As far as ARM goes they will be a hard sell to Apples more informed users. Or maybe I should say more demanding users. The need for X86 compatibility is and will be important to a large segment of Apple users for some time.

More importantly ARM is currently only 32 bit. Again you have the real issue of many people actually using the address space provided by 64 bits. Not to mention the very easy nature of running other OS's in VMs.

Now saying that I believe Apple will make an ARM based notebook like device play. However that device will not be a Mac. You are right in the sense that ARM is bad for Intels low end. ATOM so far has been a joke as even AMD makes better chips. The problem with ARM won't be performance but compatibility, for those that need compatibility. Apple will have to be awfully careful about how they approach ARM in portables.

I agree completely. I don't foresee an ARM-powered MBP any time soon.

If AMD ever gets its act together, I could see Apple using AMD in MBP, but there's no sign that AMD is competitive with Intel's latest offerings on a performance/watt basis.

I do, however, anticipate an 'iPad Pro' which could have a similar configuration to the MacBook Air, but run iOS on ARM. Basically, Apple's equivalent of a netbook. Won't do anything too powerful, but perfectly fine for games, Internet, and even light word processing and spreadsheets.
"I'm way over my head when it comes to technical issues like this"
Gatorguy 5/31/13
Reply
"I'm way over my head when it comes to technical issues like this"
Gatorguy 5/31/13
Reply
post #22 of 34
Quote:
Originally Posted by wizard69 View Post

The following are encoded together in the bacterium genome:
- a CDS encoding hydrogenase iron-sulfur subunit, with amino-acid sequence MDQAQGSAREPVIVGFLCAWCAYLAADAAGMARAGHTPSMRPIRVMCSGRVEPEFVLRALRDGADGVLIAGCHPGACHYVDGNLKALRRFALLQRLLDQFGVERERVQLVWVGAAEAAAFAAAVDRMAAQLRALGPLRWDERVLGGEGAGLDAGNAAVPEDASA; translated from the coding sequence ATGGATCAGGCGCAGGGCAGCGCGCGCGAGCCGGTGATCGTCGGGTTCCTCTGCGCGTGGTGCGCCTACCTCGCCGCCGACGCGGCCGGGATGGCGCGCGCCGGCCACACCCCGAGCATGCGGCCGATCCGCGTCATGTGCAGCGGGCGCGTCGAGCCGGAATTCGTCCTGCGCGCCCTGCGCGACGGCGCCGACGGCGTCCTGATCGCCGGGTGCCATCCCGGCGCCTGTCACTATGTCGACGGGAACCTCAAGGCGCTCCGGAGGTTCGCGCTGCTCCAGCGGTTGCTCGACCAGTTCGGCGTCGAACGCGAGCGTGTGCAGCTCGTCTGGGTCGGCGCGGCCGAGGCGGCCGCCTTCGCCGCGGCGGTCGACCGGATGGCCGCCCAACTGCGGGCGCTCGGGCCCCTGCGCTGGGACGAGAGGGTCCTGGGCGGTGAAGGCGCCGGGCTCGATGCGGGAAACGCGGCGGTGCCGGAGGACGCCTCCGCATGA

Apple is a huge buyer of Intels notebook chips, that alone would put them at the top as far as discounts go. More so intel can't legally maneuver to far outside of giving discounts based on anything other than volume. This due their near monopoly in the processor business.

As far as ARM goes they will be a hard sell to Apples more informed users. Or maybe I should say more demanding users. The need for X86 compatibility is and will be important to a large segment of Apple users for some time.

More importantly ARM is currently only 32 bit. Again you have the real issue of many people actually using the address space provided by 64 bits. Not to mention the very easy nature of running other OS's in VMs.

Now saying that I believe Apple will make an ARM based notebook like device play. However that device will not be a Mac. You are right in the sense that ARM is bad for Intels low end. ATOM so far has been a joke as even AMD makes better chips. The problem with ARM won't be performance but compatibility, for those that need compatibility. Apple will have to be awfully careful about how they approach ARM in portables.